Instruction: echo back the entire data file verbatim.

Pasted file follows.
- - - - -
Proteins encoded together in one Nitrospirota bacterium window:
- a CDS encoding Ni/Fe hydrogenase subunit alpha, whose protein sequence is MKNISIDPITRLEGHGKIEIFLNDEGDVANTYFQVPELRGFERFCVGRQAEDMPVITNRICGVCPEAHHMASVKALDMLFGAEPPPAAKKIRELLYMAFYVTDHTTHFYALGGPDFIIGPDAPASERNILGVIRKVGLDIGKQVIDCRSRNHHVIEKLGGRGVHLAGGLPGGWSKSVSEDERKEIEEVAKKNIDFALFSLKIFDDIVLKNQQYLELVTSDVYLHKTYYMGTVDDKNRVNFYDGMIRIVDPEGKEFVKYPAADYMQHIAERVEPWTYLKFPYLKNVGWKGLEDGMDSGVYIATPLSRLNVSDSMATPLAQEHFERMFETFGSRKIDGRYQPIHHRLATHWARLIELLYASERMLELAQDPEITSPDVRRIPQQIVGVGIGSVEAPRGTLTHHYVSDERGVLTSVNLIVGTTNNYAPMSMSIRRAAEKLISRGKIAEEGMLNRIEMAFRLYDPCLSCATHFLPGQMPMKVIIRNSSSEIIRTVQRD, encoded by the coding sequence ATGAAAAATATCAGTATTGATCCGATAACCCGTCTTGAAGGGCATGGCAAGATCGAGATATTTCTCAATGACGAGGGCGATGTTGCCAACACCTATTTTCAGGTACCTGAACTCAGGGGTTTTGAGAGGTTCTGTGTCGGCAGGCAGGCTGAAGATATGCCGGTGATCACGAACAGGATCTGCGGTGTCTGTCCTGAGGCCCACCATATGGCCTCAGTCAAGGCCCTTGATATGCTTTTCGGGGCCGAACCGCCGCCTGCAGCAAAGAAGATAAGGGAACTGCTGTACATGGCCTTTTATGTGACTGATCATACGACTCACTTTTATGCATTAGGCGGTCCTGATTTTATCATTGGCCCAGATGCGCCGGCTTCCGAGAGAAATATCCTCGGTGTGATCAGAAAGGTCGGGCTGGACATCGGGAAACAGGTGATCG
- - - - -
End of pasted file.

Proteins encoded together in one Nitrospirota bacterium window:
- a CDS encoding Ni/Fe hydrogenase subunit alpha, whose protein sequence is MKNISIDPITRLEGHGKIEIFLNDEGDVANTYFQVPELRGFERFCVGRQAEDMPVITNRICGVCPEAHHMASVKALDMLFGAEPPPAAKKIRELLYMAFYVTDHTTHFYALGGPDFIIGPDAPASERNILGVIRKVGLDIGKQVIDCRSRNHHVIEKLGGRGVHLAGGLPGGWSKSVSEDERKEIEEVAKKNIDFALFSLKIFDDIVLKNQQYLELVTSDVYLHKTYYMGTVDDKNRVNFYDGMIRIVDPEGKEFVKYPAADYMQHIAERVEPWTYLKFPYLKNVGWKGLEDGMDSGVYIATPLSRLNVSDSMATPLAQEHFERMFETFGSRKIDGRYQPIHHRLATHWARLIELLYASERMLELAQDPEITSPDVRRIPQQIVGVGIGSVEAPRGTLTHHYVSDERGVLTSVNLIVGTTNNYAPMSMSIRRAAEKLISRGKIAEEGMLNRIEMAFRLYDPCLSCATHFLPGQMPMKVIIRNSSSEIIRTVQRD, encoded by the coding sequence ATGAAAAATATCAGTATTGATCCGATAACCCGTCTTGAAGGGCATGGCAAGATCGAGATATTTCTCAATGACGAGGGCGATGTTGCCAACACCTATTTTCAGGTACCTGAACTCAGGGGTTTTGAGAGGTTCTGTGTCGGCAGGCAGGCTGAAGATATGCCGGTGATCACGAACAGGATCTGCGGTGTCTGTCCTGAGGCCCACCATATGGCCTCAGTCAAGGCCCTTGATATGCTTTTCGGGGCCGAACCGCCGCCTGCAGCAAAGAAGATAAGGGAACTGCTGTACATGGCCTTTTATGTGACTGATCATACGACTCACTTTTATGCATTAGGCGGTCCTGATTTTATCATTGGCCCAGATGCGCCGGCTTCCGAGAGAAATATCCTCGGTGTGATCAGAAAGGTCGGGCTGGACATCGGGAAACAGGTGATCG